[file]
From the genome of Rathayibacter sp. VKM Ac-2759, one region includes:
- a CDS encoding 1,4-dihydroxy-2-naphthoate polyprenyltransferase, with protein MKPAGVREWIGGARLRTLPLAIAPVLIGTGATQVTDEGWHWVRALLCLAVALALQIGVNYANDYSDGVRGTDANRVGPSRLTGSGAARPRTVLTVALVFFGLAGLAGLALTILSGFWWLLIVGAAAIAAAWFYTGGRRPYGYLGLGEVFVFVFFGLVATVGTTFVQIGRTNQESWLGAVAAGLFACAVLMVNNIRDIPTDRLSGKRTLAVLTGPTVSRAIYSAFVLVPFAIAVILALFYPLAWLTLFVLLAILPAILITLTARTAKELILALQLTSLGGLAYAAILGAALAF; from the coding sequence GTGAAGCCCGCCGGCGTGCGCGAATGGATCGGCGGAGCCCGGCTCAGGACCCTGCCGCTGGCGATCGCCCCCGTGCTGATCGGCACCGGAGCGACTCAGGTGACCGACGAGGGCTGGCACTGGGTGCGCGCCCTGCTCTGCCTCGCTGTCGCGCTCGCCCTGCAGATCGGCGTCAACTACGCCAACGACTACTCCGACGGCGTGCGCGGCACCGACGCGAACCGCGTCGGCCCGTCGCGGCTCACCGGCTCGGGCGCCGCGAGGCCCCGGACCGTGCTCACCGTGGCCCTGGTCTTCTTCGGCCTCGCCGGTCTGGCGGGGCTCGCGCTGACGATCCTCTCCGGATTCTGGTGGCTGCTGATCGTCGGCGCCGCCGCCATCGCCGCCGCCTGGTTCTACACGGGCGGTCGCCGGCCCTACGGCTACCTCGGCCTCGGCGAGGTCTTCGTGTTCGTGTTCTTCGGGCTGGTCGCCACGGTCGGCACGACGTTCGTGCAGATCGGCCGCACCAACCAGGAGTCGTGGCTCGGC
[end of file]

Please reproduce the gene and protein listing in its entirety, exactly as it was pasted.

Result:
From the genome of Rathayibacter sp. VKM Ac-2759, one region includes:
- a CDS encoding 1,4-dihydroxy-2-naphthoate polyprenyltransferase, with protein MKPAGVREWIGGARLRTLPLAIAPVLIGTGATQVTDEGWHWVRALLCLAVALALQIGVNYANDYSDGVRGTDANRVGPSRLTGSGAARPRTVLTVALVFFGLAGLAGLALTILSGFWWLLIVGAAAIAAAWFYTGGRRPYGYLGLGEVFVFVFFGLVATVGTTFVQIGRTNQESWLGAVAAGLFACAVLMVNNIRDIPTDRLSGKRTLAVLTGPTVSRAIYSAFVLVPFAIAVILALFYPLAWLTLFVLLAILPAILITLTARTAKELILALQLTSLGGLAYAAILGAALAF; from the coding sequence GTGAAGCCCGCCGGCGTGCGCGAATGGATCGGCGGAGCCCGGCTCAGGACCCTGCCGCTGGCGATCGCCCCCGTGCTGATCGGCACCGGAGCGACTCAGGTGACCGACGAGGGCTGGCACTGGGTGCGCGCCCTGCTCTGCCTCGCTGTCGCGCTCGCCCTGCAGATCGGCGTCAACTACGCCAACGACTACTCCGACGGCGTGCGCGGCACCGACGCGAACCGCGTCGGCCCGTCGCGGCTCACCGGCTCGGGCGCCGCGAGGCCCCGGACCGTGCTCACCGTGGCCCTGGTCTTCTTCGGCCTCGCCGGTCTGGCGGGGCTCGCGCTGACGATCCTCTCCGGATTCTGGTGGCTGCTGATCGTCGGCGCCGCCGCCATCGCCGCCGCCTGGTTCTACACGGGCGGTCGCCGGCCCTACGGCTACCTCGGCCTCGGCGAGGTCTTCGTGTTCGTGTTCTTCGGGCTGGTCGCCACGGTCGGCACGACGTTCGTGCAGATCGGCCGCACCAACCAGGAGTCGTGGCTCGGC